Get the Flash Player to see this player.

In Video #7 Jim Hessler is standing on the west side of Hancock Avenue. We have now moved to the other (west) side of Hancock Avenue on Cemetery Ridge. Jim explains how Sickles was concerned about Confederate Artillery occupying the high ground near the Emmitsburg Road and controlling this portion of Cemetery Ridge. This view was taken facing east to southwest at approximately 5:00 PM on Friday, May 8, 2009.



Gettysburg Licensed Battlefield Guide Jim Hessler is standing west of the George Weikert Farm near the area occupied by David Birney’s division of Sickles’ Third Corps. This view was taken facing east at approximately 5:00 PM on Friday, May 8, 2009.



We are still west of the George Weikert Farm. The fields behind (south of) Jim is low ground occupied by some of David Birney’s division of Sickles’ Corps. Munshower Hill is the cleared area above the fields. Little Round Top is the area of trees above Munshower Hill. This view was taken facing south at approximately 5:00 PM on Friday, May 8, 2009.



The woods behind (west of) Jim concerned some of Sickles’ officers as they blocked the view to the Emmitsburg Road. The George Weikert Farm is behind the cameraman. This view was taken facing west at approximately 5:00 PM on Friday, May 8, 2009.

Get the Flash Player to see this player.

In Video #8, Jim Hessler explains the position of Sickles’ division in “Sickles’ Hole” on the western slopes of Cemetery Ridge. This view was taken facing east to west at approximately 5:00 PM on Friday, May 8, 2009.



This map shows in gray, the line Major-General Meade expected Sickles’ Third Corps to occupy, and the line near the Emmitsburg Road that Sickles desired and eventually moved to. Sickles’ Corps is represented by his two divisions commanded by Birney and Humphrey. This map was created by Brad Gottfried for Jim’s new book on Sickles, Sickles at Gettysburg: The Controversial Civil War General Who Committed Murder, Abandoned Little Round Top, and Declared Himself the Hero of Gettysburg.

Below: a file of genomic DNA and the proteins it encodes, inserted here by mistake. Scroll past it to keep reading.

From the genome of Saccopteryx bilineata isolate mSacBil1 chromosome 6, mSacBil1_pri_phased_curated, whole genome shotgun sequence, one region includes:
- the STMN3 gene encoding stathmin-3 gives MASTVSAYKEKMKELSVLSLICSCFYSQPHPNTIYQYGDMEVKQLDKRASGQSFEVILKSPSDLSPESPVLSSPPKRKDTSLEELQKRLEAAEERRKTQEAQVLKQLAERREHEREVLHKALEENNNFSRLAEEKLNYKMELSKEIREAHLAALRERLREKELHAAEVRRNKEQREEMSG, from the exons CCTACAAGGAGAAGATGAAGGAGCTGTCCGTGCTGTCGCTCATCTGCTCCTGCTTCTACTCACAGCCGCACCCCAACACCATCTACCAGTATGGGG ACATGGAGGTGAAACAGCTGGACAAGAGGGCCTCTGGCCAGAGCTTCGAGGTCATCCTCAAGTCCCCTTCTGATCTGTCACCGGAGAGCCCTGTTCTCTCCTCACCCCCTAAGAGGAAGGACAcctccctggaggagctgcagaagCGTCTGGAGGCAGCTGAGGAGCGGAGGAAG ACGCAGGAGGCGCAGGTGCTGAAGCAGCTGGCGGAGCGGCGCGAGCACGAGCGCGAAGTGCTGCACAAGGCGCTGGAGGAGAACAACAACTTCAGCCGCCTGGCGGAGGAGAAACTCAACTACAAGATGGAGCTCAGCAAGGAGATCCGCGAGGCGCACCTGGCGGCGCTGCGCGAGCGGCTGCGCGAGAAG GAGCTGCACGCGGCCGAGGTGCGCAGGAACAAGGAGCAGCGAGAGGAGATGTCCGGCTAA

When Sickles became concerned about his position, he rode to Major-General George Meade’s headquarters at the Lydia Leister House. This view was taken facing northeast at approximately 5:00 PM on Friday, May 8, 2009.



Jim Hessler is standing on the porch of the Leister House where a meeting takes place that will have repercussions for not only 50 years after the battle, but to this day. This view was taken facing northeast at approximately 5:00 PM on Friday, May 8, 2009.

Get the Flash Player to see this player.

In Video #9, Jim Hessler explains how Meade and Sickles briefly met in the Leister House around 11:00 AM on July 2, 1863. He also explains a meeting between Sickles and Meade’s Chief of Staff Major-General Daniel Butterfield. This view was taken facing southeast to north at approximately 5:00 PM on Friday, May 8, 2009.



Here is the cover of Jim’s new book on Daniel Sickles. It is published by Savas Beattie LLC, and will be available in June, 2009. Click here for a link to an interview with Jim on their site. This cover was uploaded at approximately 5:00 PM on Tuesday, April 21, 2009.

To see other posts by Gettysburg Licensed Battlefield Guides, click here.


About Us  •  Support  •  Archives  •  Subscribe  •  Creative Commons License